We first saw these little blocks a few years ago but the 2.0 version, called M-Blocks 2.0, are a sigh to behold. Created by CSAIL at MIT, the blocks work as a sort of hive-mind, reorganizing themselves in real time by spinning, reconnecting, and even jumping.(more…)
NASA is streaming the first all-woman spacewalk on YouTube. The big walk has already happened – you can scroll back and see the Earth in all its global glory near the beginning of the video – but the rest of the time will focus on logistics and communications. In short, it’s just the think for the space geek.
Augmented reality is nothing really new, although it isn’t widespread yet. Think of it as using a camera on a phone to capture the real world, and using the screen of the phone to insert a virtual object into that reality. Normally, you’d manipulate that object with the touchscreen. Bo-ring. What if you could just use your hands instead?(more…)
Move over, vantablack. MIT researchers have accidentally created a material that captures more than 99.995 percent of light. It’s made of vertically aligned carbon nanotubes that were originally to be applied to electrically conductive materials in order to improve their electrical and thermal properties.(more…)
New research in Psychological Science has found that votes create “false memories after seeing fabricated news stories, especially if those stories align with their political beliefs.”
“In highly emotional, partisan political contests, such as the 2020 US Presidential election, voters may ‘remember’ entirely fabricated news stories,” said lead author Gillian Murphy of University College Cork. “In particular, they are likely to ‘remember’ scandals that reflect poorly on the opposing candidate.”
From the release:
Nearly half of the respondents reported a memory for at least one of the made-up events; many of them recalled rich details about a fabricated news story. The individuals in favor of legalizing abortion were more likely to remember a falsehood about the referendum opponents; those against legalization were more likely to remember a falsehood about the proponents. Many participants failed to reconsider their memory even after learning that some of the information could be fictitious. And several participants recounted details that the false news reports did not include.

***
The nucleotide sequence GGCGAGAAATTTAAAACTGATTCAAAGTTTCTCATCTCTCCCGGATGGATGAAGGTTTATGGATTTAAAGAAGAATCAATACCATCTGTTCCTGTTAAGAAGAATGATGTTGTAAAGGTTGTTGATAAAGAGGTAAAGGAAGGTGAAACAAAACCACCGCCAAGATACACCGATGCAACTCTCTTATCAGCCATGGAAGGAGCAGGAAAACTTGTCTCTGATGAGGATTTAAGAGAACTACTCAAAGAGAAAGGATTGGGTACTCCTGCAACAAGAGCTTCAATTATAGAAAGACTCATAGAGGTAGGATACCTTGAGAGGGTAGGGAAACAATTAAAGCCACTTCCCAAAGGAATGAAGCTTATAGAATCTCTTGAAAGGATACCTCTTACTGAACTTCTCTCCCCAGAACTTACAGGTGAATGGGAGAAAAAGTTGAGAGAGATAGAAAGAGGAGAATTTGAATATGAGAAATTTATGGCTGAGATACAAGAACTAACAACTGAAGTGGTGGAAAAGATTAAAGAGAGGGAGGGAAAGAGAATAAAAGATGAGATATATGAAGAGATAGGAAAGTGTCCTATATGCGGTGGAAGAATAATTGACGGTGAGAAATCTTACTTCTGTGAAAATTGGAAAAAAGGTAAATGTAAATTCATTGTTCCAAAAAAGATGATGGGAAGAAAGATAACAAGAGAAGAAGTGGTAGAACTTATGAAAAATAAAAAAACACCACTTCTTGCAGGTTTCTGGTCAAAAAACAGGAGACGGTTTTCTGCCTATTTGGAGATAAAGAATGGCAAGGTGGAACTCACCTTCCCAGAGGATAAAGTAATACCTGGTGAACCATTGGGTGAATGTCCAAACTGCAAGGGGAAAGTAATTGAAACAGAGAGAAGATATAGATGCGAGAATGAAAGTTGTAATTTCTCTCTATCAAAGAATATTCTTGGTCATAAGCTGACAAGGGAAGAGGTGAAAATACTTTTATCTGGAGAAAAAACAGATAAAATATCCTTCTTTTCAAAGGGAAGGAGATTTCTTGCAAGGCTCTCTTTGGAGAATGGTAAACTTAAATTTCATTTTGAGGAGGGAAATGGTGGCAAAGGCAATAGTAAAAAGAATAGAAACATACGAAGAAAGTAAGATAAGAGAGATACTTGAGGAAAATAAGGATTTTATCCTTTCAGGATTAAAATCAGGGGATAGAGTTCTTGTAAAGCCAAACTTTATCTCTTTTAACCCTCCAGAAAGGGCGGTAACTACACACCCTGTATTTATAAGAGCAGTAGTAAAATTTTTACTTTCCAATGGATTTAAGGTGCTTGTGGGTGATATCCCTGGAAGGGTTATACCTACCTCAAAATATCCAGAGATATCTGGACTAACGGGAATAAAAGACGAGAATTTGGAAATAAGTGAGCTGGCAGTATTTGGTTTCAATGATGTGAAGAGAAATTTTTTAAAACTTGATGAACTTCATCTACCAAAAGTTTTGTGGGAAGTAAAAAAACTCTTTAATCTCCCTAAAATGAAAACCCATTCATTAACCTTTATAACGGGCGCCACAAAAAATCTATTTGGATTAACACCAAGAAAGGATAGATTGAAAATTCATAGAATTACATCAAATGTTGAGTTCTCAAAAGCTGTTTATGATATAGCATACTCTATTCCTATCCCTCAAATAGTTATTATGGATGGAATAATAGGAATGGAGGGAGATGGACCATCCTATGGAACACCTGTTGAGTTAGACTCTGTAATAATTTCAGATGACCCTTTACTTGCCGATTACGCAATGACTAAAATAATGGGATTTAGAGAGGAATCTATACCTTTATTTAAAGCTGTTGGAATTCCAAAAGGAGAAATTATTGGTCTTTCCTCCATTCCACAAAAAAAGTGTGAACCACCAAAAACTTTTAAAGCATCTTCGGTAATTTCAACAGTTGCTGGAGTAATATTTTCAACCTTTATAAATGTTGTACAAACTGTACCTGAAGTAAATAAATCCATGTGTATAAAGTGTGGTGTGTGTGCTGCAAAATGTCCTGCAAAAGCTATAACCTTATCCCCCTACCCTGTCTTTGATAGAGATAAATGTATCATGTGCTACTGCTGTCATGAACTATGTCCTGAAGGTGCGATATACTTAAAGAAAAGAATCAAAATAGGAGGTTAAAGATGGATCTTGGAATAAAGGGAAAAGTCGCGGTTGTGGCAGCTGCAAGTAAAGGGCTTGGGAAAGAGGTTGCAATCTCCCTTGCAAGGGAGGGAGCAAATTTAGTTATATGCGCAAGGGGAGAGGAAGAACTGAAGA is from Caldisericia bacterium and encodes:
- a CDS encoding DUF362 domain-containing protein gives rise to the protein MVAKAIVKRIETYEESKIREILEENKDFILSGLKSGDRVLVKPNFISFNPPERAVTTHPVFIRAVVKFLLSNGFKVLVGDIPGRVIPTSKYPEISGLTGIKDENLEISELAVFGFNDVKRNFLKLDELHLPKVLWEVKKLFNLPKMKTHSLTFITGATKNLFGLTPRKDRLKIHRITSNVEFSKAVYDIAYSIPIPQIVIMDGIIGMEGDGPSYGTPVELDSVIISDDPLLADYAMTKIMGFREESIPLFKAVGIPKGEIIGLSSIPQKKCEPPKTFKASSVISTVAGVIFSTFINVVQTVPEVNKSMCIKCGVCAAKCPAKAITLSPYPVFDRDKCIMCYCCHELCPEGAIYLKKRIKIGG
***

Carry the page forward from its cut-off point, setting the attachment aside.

“This demonstrates the ease with which we can plant these entirely fabricated memories, despite this voter suspicion and even despite an explicit warning that they may have been shown fake news,” Murphy said.
The worst part? The cognitive ability of the viewer has an affect on the outcome of fake news.
“Participants who scored lower on the cognitive test were no more prone to forming false memories than were higher scorers, but low scorers were more likely to remember false stories that aligned with their opinions,” wrote the researchers.
A new study led by University of Waterloo Faculty of Mathematics student, Alexandra Vtyurina, who collaborated with Microsoft researchers has created a way to merge a voice assistant with a web browser to allow the visually impaired to surf the web. Called Voice Exploration, Retrieval, and Search, or VERSE, the system understands web context and can help folks traverse web pages fluidly.
“People with visual impairments often rely on screen readers, and increasingly voice-based virtual assistants, when interacting with computer systems,” said Vtyurina. “Virtual assistants are convenient and accessible but lack the ability to deeply engage with content, such as read beyond the first few sentences of an article, list alternative search results and suggestions. In contrast, screen readers allow for deep engagement with accessible content, and provide fine-grained navigation and control, but at the cost of reduced walk-up-and-use convenience.”
“Our prototype, VERSE, adds screen reader-like capabilities to virtual assistants, and allows other devices, such as smartwatches to serve as input accelerators to smart speakers.”
From the release:
The primary input method for VERSE is voice; so, users can say “next”, “previous”, “go back” or “go forward”. VERSE can also be paired with an app, which runs on a smartphone or a smartwatch. These devices can serve as input accelerators, similar to keyboard shortcuts. For example, rotating the crown on a smartwatch advances VERSE to the next search result, section, or paragraph, depending on the navigation mode.
“At the outset, VERSE resembles other virtual assistants, as the tool allows people to ask a question and have it answered verbally with a word, phrase or passage,” said Vtyurina. “VERSE is differentiated by what happens next. If people need more information, they can use VERSE to access other search verticals, for example, news, facts, and related searches, and can visit any article that appears as a search result.
“For articles, VERSE showcases its screen reader superpowers by allowing people to navigate along words, sentences, paragraphs, or sections.”